• Organs may be structurally abnormal or abnormally positioned.
    • Patients may exhibit asplenia Asplenia Asplenia is the absence of splenic tissue or function and can stem from several factors ranging from congenital to iatrogenic. There is a distinction between anatomic asplenia, which is due to the surgical removal of the spleen, and functional asplenia, which is due to a condition that leads to splenic atrophy, infarct, congestion, or infiltrative disease. Asplenia or polysplenia.
  • Transposition of the great arteries Arteries Arteries are tubular collections of cells that transport oxygenated blood and nutrients from the heart to the tissues of the body. The blood passes through the arteries in order of decreasing luminal diameter, starting in the largest artery (the aorta) and ending in the small arterioles. Arteries are classified into 3 types: large elastic arteries, medium muscular arteries, and small arteries and arterioles. Arteries
  • Hydrocephalus
  • Fertility issues:
    • Infertility Infertility Infertility is the inability to conceive in the context of regular intercourse. The most common causes of infertility in women are related to ovulatory dysfunction or tubal obstruction, whereas, in men, abnormal sperm is a common cause. Infertility in men due to live, but immotile sperm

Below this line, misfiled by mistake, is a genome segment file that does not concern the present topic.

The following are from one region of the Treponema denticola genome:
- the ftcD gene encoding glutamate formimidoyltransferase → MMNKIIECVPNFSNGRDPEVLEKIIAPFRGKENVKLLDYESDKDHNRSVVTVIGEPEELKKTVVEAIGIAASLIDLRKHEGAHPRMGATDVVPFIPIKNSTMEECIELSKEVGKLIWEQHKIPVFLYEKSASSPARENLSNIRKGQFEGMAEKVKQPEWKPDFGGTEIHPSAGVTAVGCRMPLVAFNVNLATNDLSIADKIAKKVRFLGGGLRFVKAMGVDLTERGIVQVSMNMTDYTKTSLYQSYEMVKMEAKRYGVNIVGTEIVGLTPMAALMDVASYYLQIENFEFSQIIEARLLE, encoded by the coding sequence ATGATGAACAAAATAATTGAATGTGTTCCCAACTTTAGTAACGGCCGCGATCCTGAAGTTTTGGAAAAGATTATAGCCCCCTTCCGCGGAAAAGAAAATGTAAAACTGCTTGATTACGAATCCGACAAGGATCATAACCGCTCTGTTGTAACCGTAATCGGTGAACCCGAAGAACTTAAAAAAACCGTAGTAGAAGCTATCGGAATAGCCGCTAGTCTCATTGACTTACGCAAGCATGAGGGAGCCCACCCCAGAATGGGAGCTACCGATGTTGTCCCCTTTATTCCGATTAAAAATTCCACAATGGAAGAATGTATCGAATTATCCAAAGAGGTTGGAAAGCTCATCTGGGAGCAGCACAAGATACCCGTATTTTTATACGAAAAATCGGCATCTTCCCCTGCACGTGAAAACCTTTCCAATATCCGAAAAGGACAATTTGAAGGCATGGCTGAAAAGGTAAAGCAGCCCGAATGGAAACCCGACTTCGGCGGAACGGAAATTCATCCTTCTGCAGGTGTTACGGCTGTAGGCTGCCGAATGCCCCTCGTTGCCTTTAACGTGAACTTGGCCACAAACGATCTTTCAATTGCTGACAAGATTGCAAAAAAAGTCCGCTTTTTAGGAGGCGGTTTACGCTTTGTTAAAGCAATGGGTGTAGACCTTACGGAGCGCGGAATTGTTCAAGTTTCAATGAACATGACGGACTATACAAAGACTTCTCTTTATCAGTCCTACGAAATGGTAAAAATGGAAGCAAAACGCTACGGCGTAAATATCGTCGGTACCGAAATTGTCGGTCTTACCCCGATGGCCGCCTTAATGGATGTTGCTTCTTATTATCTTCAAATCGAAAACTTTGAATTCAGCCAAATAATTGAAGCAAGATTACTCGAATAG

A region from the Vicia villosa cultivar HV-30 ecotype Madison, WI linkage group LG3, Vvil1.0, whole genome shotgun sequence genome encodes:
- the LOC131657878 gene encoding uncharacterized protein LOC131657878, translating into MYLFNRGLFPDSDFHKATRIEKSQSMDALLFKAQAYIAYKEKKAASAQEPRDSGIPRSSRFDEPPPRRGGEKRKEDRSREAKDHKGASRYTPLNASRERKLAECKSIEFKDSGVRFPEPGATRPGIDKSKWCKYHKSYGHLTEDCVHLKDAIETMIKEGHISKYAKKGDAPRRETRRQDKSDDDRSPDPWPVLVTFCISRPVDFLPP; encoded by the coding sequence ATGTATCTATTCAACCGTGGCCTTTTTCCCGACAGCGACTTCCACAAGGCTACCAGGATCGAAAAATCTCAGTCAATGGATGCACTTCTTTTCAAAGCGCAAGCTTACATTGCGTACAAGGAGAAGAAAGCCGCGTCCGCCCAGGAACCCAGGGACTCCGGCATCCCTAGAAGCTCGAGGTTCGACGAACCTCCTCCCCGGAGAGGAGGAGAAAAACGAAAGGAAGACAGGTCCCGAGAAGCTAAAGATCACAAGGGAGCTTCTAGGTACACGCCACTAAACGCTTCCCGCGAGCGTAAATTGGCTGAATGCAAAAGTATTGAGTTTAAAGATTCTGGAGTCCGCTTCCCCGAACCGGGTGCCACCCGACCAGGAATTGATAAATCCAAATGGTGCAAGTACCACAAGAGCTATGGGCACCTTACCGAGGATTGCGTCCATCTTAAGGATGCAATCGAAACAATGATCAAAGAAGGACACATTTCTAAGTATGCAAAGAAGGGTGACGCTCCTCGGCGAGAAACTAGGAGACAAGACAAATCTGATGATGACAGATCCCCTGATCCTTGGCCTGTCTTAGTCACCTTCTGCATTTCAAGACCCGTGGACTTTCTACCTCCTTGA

• Impaired fertility in women due to impaired ciliary function in the fallopian tubes
  • Epispadias 
  • Pyloric stenosis

Diagnosis

Evaluation of ciliary function

There is no gold standard diagnostic test for PCD, but the following evaluations aid in the diagnosis: 

  • Nasal nitric oxide (nNO) determination:
    • Measures NO levels
    • Low or absent in PCD
    • Screening tool (needs confirmation, as similar findings are noted in viral infection and cystic fibrosis Cystic fibrosis Cystic fibrosis is an autosomal recessive disorder caused by mutations in the gene CFTR. The mutations lead to dysfunction of chloride channels, which results in hyperviscous mucus and the accumulation of secretions. Common presentations include chronic respiratory infections, failure to thrive, and pancreatic insufficiency. Cystic Fibrosis in rare instances)
  • Assessment of ciliary motion and ultrastructure using high-speed video microscopy analysis (HSVA) and transmission electron microscopy: